Effect of an audiovisual message for tetanus booster vaccination broadcast in the waiting room
1 Centre de Santé Intégrée des Carrières, rue Vieille Voie de Liège, 1, B-4140 Sprimont, Belgium
2 Department of General Medicine, University of Liège, CHU Sart-Tilman, B-4000 Liège, Belgium
3 Department of General Medicine, University of Toulouse, Faculté de Médecine de Toulouse Rangueil, Route de Narbonne, F-31062 Toulouse, France
4 Department of Methodology and Statistics, University of Maastricht, Peter Debeyeplein 1, 6229 HA Maastricht, The Netherlands
BMC Family Practice 2011, 12:104 doi:10.1186/1471-2296-12-104Published: 28 September 2011
General practitioners (GPs) often lack time and resources to invest in health education; audiovisual messages broadcast in the waiting room may be a useful educational tool. This work was designed to assess the effect of a message inviting patients to ask for a tetanus booster vaccination.
A quasi experimental study was conducted in a Belgian medical practice consisting of 6 GPs and 4 waiting rooms (total: 20,000 contacts/year). A tetanus booster vaccination audiovisual message was continuously broadcast for 6 months in 2 randomly selected waiting rooms (intervention group - 3 GPs) while the other 2 waiting rooms remained unequipped (control group - 3 GPs). At the end of the 6-month period, the number of vaccine adult-doses delivered by local pharmacies in response to GPs' prescriptions was recorded. As a reference, the same data were also collected retrospectively for the general practice during the same 6-month period of the previous year.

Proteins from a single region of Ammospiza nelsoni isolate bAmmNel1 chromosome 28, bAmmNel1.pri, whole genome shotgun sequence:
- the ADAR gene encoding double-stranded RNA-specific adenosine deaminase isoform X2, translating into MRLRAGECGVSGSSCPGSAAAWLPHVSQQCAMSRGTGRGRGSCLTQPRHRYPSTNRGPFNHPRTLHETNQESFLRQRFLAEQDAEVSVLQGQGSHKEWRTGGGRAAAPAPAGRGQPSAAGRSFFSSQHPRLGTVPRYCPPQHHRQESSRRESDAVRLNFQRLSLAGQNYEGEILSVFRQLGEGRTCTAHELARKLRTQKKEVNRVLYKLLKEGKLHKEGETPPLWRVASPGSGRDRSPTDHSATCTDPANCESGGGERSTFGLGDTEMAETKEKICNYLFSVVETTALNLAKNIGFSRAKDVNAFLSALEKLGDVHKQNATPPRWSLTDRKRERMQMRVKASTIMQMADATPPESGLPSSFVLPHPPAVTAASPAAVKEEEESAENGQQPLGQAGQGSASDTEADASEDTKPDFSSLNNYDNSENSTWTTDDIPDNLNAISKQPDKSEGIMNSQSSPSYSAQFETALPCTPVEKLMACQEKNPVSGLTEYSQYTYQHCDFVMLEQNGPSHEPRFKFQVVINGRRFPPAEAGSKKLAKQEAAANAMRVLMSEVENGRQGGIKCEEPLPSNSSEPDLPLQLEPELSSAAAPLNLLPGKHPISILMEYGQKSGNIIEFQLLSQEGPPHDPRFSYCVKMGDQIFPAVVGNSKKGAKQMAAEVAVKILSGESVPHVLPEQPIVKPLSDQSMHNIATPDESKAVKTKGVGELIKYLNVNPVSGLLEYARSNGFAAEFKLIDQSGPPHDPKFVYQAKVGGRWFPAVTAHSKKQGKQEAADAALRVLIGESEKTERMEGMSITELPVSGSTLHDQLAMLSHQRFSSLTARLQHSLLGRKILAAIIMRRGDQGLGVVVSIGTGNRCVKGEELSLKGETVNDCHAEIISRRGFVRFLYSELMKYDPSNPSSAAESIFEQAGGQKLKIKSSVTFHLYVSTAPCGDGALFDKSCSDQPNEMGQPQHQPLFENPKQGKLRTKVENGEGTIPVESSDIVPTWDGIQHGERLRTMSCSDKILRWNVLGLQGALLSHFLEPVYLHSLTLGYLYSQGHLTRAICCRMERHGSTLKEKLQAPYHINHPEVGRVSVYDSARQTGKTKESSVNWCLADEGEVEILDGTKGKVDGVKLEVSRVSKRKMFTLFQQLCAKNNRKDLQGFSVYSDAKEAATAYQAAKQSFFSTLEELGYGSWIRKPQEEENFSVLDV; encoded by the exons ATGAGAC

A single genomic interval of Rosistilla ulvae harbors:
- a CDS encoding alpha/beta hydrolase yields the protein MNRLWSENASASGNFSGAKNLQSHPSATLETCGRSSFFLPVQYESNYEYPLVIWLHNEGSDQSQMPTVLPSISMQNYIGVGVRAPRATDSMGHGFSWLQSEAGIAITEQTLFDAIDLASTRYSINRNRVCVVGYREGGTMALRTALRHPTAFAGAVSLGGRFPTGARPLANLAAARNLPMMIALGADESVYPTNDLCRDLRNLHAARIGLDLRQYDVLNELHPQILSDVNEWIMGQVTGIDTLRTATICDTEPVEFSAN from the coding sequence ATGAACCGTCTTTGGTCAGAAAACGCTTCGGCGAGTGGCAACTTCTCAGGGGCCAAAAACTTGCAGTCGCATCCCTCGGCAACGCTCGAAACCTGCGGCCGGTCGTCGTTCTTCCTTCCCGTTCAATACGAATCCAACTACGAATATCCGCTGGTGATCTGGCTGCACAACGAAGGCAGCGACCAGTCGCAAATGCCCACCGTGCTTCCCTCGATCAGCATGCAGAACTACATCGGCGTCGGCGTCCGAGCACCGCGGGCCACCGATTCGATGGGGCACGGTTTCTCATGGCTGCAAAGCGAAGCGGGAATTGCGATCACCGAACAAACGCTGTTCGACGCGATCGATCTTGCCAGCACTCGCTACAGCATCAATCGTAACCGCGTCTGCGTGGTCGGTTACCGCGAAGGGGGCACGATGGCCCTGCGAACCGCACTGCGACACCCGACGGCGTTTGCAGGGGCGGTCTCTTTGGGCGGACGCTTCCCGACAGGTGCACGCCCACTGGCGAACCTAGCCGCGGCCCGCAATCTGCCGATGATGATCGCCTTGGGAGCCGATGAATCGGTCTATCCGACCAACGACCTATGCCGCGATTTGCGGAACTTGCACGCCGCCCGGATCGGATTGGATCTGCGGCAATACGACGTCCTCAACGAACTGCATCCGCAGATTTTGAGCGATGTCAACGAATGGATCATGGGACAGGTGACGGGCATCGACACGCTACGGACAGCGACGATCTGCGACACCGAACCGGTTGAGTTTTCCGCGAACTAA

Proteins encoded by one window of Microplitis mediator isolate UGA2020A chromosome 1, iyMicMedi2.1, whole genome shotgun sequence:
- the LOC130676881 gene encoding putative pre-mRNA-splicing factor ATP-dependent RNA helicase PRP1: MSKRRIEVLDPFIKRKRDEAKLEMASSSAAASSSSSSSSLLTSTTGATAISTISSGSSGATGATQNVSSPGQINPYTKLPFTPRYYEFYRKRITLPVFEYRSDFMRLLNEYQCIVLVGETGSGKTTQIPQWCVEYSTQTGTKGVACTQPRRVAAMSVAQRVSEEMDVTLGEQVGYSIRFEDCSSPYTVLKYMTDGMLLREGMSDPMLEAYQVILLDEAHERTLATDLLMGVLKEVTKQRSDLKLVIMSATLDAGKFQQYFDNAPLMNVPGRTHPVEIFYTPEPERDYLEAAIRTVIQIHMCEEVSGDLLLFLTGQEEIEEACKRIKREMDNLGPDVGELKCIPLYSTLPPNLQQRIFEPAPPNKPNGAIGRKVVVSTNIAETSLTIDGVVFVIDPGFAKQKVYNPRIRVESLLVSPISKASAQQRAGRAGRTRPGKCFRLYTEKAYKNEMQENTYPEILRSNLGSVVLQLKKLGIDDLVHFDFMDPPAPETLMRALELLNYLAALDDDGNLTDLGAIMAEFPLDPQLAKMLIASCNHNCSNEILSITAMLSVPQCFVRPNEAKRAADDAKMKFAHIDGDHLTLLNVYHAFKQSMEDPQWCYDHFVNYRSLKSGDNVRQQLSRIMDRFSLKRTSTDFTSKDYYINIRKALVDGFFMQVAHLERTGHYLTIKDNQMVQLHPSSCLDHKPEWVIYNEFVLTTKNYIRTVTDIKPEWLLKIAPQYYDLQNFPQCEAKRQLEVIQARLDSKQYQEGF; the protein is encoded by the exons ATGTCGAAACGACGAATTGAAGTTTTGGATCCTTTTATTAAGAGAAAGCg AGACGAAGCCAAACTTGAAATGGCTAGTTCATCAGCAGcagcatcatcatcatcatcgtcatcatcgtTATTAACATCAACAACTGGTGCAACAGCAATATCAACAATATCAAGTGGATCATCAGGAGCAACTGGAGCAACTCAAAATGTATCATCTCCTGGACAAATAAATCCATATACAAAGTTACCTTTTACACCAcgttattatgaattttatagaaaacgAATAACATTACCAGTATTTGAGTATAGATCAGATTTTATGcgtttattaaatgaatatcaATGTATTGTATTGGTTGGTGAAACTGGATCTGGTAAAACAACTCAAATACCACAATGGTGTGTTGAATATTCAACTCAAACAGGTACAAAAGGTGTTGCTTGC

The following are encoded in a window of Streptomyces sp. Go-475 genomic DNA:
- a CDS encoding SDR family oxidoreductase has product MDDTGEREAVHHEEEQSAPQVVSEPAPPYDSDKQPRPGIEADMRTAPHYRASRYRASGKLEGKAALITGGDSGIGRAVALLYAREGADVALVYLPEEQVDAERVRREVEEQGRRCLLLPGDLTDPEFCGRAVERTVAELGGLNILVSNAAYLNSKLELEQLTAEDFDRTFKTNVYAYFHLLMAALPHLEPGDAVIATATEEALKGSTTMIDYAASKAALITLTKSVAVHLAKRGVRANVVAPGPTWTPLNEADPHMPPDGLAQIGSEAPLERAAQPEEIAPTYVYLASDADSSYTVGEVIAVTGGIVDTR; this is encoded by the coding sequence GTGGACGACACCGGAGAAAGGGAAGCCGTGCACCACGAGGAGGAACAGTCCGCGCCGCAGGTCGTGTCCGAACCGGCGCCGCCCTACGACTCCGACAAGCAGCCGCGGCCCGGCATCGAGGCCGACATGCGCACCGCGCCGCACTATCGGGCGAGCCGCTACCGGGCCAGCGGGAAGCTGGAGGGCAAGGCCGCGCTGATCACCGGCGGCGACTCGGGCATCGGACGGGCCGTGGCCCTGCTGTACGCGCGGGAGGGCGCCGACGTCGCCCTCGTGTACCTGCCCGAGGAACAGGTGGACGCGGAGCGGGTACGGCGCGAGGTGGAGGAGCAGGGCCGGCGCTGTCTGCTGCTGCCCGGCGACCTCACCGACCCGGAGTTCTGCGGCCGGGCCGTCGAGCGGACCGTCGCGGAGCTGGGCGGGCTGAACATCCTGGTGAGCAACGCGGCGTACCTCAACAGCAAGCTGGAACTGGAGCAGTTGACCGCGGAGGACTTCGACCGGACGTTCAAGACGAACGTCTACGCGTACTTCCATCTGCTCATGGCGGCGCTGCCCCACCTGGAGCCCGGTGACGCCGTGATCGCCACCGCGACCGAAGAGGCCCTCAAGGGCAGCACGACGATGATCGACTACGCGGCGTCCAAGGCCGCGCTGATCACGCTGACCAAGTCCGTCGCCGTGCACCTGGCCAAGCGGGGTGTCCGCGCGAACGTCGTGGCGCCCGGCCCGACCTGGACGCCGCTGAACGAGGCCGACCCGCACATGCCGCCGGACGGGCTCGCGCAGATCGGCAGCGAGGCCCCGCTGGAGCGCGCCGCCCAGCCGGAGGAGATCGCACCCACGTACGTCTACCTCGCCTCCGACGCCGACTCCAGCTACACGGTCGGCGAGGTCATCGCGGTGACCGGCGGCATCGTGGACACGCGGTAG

During the 6-month reference period where no audiovisual message was broadcast in the 4 waiting rooms, the number of prescriptions presented for tetanus vaccines was respectively 52 (0.44%) in the intervention group and 33 (0.38%) in the control group (p = 0.50). By contrast, during the 6-month study period, the number of prescriptions differed between the two groups (p < 0.0001), rising significantly to 91 (0.79%) in the intervention group (p = 0.0005) while remaining constant in the control group (0.38% vs 0.39%; p = 0.90).
Broadcasting an audiovisual health education message in the GPs' waiting room was associated with a significant increase in the number of adult tetanus booster vaccination prescriptions delivered by local pharmacies.